[00:16:19] SY: So I want to talk about I think it was the third thing that you said that you don’t have to code in order to contribute. If you are not coding, then what are you doing?
[00:16:28] JT: I feel like a lot of things that people overlook, one, you can update documentation. For example, if you try to use the current documentation to get the project set up locally and you run into issues, you can update the documentation to help someone with a similar environment to whatever device you’re using get started as well or there’s also managing the issues on a project, cleaning them up, responding to people who maybe haven’t posted in a while on their issue, things like that.
[00:17:01] SY: So I think that you’re right for the most part that most people are probably ready to contribute before they feel like they’re ready to contribute, but I assume there is some type of baseline to when you should start doing open source work. What is that baseline? What’s like the bare minimum you should know or be able to do in order to start?
[00:17:22] JT: I think you should definitely be familiar with version controlling systems because everything is kind of set up in a way that it requires you to be at least familiar with it, if you want to contribute, because if you want to submit a change, for example, you have to understand how to make a pull request. I think another thing that you should be familiar with is just how to communicate things properly to people when you’re working on a team and also being understanding of what it means when you’re working on an open source project. And by that, I really mean sometimes people don’t respond as quickly as you might like because they don’t have the time because they’re doing this in their free time.
[00:18:09] SY: Yeah. Well, yeah, those are all really good points. So that last point that you made, going back to the takeaways, the things you wanted to pass on to people just getting started, you said that the fact that you are contributing to open source, that in and of itself is a win. Why is it a win? Why is it so important to contribute to open source?
[00:18:27] JT: It’s definitely good to acknowledge it as a win because often when people are new to coding and they’re contributing to open source, it might be one of their first experiences of putting their code out there into a code base that they don’t own, which is kind of a scary place that’s outside of most people’s comfort zones. And so I think anytime you do something that’s outside of your comfort zone because you want to help and you want to contribute and you want to grow, you should definitely give yourself a pat on the back for that.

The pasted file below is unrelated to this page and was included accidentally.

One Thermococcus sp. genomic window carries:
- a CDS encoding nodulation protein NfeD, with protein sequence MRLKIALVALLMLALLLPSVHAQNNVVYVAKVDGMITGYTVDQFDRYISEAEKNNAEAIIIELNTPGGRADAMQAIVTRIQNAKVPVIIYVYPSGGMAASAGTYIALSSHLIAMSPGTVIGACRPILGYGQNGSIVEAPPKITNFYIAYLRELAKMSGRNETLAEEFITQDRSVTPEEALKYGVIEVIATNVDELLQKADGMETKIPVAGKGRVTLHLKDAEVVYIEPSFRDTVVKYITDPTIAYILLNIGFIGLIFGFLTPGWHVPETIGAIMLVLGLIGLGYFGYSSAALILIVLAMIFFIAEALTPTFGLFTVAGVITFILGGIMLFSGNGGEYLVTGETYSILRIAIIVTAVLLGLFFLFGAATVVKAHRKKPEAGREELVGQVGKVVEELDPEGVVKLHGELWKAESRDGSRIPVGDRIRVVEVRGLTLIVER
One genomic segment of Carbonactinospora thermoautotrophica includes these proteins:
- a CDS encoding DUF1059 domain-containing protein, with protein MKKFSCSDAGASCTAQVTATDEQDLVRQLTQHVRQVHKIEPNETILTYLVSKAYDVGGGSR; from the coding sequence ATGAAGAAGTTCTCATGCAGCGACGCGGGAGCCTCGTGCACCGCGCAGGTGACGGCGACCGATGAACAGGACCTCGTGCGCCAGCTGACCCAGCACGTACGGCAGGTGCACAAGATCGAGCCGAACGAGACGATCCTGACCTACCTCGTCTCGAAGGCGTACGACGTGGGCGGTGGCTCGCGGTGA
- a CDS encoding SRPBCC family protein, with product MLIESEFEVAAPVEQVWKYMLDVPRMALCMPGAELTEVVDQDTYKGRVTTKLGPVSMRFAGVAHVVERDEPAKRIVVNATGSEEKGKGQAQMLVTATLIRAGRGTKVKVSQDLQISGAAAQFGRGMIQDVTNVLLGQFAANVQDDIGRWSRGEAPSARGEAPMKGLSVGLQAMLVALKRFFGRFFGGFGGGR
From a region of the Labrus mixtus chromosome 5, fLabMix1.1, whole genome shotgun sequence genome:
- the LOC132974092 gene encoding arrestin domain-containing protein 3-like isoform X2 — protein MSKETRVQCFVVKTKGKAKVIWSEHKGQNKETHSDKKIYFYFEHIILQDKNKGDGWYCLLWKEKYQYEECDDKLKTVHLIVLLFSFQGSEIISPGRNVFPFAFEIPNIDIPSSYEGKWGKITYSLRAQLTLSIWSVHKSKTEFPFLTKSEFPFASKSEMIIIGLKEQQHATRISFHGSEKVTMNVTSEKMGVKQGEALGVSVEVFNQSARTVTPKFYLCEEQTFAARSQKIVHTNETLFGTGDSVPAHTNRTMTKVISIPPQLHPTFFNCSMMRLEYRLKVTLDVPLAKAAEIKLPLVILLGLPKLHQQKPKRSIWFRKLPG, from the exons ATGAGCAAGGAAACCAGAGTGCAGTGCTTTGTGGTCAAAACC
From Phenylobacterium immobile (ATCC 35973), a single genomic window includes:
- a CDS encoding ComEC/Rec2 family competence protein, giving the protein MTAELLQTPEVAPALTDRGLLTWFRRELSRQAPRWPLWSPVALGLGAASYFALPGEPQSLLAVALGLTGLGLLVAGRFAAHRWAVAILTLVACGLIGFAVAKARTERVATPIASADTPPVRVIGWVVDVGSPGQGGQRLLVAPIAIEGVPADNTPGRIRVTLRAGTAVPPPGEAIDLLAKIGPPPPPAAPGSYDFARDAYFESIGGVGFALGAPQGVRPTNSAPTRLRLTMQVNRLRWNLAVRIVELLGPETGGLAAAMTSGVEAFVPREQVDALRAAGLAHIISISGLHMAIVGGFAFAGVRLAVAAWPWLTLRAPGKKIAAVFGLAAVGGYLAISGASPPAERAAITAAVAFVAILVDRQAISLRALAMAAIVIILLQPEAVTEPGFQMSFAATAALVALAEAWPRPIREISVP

[00:18:59] SY: So when you think about reasons why people don’t contribute to open source, we kind of touched on this idea that people might not feel like they’re ready, they’re maybe a little bit intimidated. What are some other reasons why people don’t contribute as early as they could?
[00:19:12] JT: Maybe they don’t come across the right projects or projects aren’t set up in a way that is necessarily inviting for people who are new to contribute because I think that an open source project is basically defined by a type of license. So not all of them are the same. Some are a lot more descriptive than others in just the read-me that you read. I think the more information there is, the more inviting it is for newcomers to be able to get themselves antiquated with just what the project is about and what kind of help they’re looking for. So I think beyond not feeling ready and not thinking they can do it, it just might be that they haven’t come across a project that seems like it’s beginner friendly.
[00:20:03] SY: Yeah. I think it’s really tough just finding interesting projects, projects that are relevant to you that might catch your eye and then also finding ones that are just a good fit for what you’re able to contribute. Do you have any advice on some of those? I think you call them green flags, some of those things that might tell us, “Hey, this is a good fit. You should try contributing to this.”